@Paul: Yes, that's the sort of thing I had in mind when I wrote the earlier comment, but when I came to write it out, I noticed the positivity "shortcut", and didn't work all the way through, –  Geoff Robinson Dec 22 '11 at 22:03
show 5 more comments

I think it's not so trivial to show that $\sqrt{p_n}$ is not already in the field $\mathbb Q(\sqrt{p_1},\ldots,\sqrt{p_{n-1}})$. Bare-hands elementary algebra and unique factorization in $\mathbb Z$ do suffice for $n=1,2,3$, and perhaps a little beyond, but things quickly turn ugly. I do not know what the context is at that point in Isaacs' text, but I can offer two reasonably-structured approaches. The first is easy to explain in words, but is uses some algebraic number theory, which I suspect is not what is intended: in the corresponding rings of algebraic integers, adjoining $\sqrt{p_n}$ introduces ramification at $p_n$. Ignoring the prime $2$, the earlier adjoinings did not introduce ramification at $p_n$... done. The other approach first observes that $\sqrt{p_n}$ is a value of a quadratic Gauss sum, which exhibits that square root as lying in the cyclotomic field obtained by adjoining a $p_n$-th or $4p_n$-th root of unity. The "independence" comes from the "fact" that the degree of the $N$th cyclotomic field over $\mathbb Q$ is Euler totient-function of $N$, and that we have an explicit description of the Galois groups, if needed. Thus, there is a Galois automorphism fixing all those square roots but one, etc. The usual proofs about independence of cyclotomic fields are perhaps not so transparent... and I confess that the only proof I easily remember uses Dirichlet's theorem on primes in arithmetic progressions to obtain a prime $p$ so that all but $\mathbb Q(\zeta_{p_n})$ collapse to give trivial extensions of $\mathbb Q_p$.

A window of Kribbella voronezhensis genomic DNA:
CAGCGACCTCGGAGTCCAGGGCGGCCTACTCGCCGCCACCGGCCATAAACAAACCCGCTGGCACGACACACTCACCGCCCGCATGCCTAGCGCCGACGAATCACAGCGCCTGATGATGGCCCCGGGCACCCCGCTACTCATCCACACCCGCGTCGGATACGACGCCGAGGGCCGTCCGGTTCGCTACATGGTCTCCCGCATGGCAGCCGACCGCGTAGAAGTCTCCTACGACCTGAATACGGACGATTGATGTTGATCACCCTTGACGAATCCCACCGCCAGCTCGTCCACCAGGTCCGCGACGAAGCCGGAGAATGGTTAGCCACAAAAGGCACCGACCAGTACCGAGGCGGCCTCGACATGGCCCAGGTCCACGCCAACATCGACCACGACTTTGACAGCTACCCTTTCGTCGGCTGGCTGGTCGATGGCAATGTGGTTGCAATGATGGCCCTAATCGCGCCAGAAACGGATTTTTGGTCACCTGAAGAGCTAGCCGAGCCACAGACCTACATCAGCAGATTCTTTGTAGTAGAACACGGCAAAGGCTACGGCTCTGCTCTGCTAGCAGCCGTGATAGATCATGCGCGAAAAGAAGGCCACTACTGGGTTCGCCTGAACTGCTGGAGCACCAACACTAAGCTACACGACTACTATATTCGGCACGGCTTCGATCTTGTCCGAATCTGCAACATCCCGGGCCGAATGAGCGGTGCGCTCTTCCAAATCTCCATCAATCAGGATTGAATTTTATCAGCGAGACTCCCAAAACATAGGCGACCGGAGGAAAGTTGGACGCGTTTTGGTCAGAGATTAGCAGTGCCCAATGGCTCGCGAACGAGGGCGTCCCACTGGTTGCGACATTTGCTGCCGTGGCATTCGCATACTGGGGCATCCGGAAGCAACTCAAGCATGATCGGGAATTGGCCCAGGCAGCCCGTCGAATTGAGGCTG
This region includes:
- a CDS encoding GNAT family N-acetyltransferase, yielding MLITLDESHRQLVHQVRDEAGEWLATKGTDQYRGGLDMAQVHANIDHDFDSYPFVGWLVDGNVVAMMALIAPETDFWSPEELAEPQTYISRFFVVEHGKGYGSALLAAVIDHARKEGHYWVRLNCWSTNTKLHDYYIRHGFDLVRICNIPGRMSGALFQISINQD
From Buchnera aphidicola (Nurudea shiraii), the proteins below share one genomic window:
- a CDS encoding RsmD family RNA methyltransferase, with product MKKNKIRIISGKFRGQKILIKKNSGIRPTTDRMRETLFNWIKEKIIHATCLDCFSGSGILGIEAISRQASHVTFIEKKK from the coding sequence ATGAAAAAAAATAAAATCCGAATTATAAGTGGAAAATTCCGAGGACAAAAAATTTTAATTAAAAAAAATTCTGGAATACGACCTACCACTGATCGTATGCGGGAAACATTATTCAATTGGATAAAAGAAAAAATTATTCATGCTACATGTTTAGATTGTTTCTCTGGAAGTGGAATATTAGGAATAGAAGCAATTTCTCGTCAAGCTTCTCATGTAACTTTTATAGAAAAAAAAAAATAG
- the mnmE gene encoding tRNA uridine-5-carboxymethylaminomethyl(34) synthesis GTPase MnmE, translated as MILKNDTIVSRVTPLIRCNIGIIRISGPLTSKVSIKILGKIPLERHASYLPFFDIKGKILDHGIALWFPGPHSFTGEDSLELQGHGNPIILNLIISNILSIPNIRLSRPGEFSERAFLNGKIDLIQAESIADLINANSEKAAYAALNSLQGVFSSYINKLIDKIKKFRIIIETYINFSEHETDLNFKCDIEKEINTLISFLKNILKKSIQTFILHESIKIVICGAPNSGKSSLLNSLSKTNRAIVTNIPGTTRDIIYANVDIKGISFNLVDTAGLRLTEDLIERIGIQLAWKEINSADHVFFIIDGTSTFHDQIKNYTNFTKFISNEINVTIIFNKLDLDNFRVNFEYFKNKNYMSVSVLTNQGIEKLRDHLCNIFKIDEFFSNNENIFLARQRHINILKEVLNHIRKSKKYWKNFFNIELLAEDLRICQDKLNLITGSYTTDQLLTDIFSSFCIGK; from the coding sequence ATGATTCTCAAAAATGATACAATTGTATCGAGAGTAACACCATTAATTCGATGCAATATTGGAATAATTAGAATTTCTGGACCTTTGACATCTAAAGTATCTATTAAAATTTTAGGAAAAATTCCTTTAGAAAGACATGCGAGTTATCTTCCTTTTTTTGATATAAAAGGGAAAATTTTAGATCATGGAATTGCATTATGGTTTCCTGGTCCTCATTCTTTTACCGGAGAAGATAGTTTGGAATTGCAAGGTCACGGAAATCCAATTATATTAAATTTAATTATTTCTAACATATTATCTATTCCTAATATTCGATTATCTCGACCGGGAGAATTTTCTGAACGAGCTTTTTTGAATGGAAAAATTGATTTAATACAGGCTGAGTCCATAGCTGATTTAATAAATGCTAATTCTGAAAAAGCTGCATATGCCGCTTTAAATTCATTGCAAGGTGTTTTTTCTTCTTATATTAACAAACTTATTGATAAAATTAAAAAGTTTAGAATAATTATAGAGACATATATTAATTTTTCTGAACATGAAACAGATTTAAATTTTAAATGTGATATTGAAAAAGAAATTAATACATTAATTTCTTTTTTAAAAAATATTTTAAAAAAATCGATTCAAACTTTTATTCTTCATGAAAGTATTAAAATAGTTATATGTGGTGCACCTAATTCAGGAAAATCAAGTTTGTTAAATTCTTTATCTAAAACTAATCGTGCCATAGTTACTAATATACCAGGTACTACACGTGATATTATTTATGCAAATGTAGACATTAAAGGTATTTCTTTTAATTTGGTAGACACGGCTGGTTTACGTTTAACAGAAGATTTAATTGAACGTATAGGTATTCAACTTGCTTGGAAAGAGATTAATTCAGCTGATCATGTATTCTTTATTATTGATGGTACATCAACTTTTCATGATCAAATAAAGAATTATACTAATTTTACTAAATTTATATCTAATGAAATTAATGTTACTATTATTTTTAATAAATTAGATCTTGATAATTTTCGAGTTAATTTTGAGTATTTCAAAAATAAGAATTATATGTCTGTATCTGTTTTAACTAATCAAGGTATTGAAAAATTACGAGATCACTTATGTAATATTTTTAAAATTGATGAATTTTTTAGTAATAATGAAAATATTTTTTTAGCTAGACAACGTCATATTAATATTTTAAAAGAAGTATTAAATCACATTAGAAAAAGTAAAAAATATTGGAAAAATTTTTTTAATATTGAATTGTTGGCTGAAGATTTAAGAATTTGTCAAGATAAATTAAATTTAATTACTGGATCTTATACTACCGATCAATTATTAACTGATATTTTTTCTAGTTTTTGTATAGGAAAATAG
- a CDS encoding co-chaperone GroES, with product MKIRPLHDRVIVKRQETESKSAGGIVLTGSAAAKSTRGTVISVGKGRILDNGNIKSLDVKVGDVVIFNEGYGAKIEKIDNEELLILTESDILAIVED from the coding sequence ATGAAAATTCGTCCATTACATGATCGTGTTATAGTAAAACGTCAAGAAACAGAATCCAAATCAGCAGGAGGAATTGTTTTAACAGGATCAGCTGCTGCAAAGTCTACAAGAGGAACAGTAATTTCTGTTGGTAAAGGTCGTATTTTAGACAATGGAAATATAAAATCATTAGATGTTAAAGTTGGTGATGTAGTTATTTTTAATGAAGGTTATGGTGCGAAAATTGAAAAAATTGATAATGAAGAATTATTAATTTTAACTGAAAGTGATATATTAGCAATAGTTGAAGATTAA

EDIT: in response to comment/question... my in-quotes use of "independence" is meant to refer, albeit imprecisely, to the general problem of showing that a given polynomial in $\mathbb Q[x]$ has no root in some field extension of $\mathbb Q$. The exercise as posed asks about "independence" of square roots of primes: $\sqrt{p_n}$ ought not lie in the field extension of $\mathbb Q$ obtained by adjoining square roots of other primes. Similarly, the Gauss-sum argument still does depend on the "independence" of roots of unity of relatively-prime orders. The ramification argument from algebraic number theory is a different device to prove such things.

LATER EDIT: As in Geoff Robinson's answer, there are more elementary arguments! A day in which one learns something so basic is a good day!

share|improve this answer
    
Paul what does "independence of fields" mean? –  WLOG Dec 22 '11 at 14:23
add comment

Your Answer

 
discard

By posting your answer, you agree to the privacy policy and terms of service.

Not the answer you're looking for? Browse other questions tagged or ask your own question.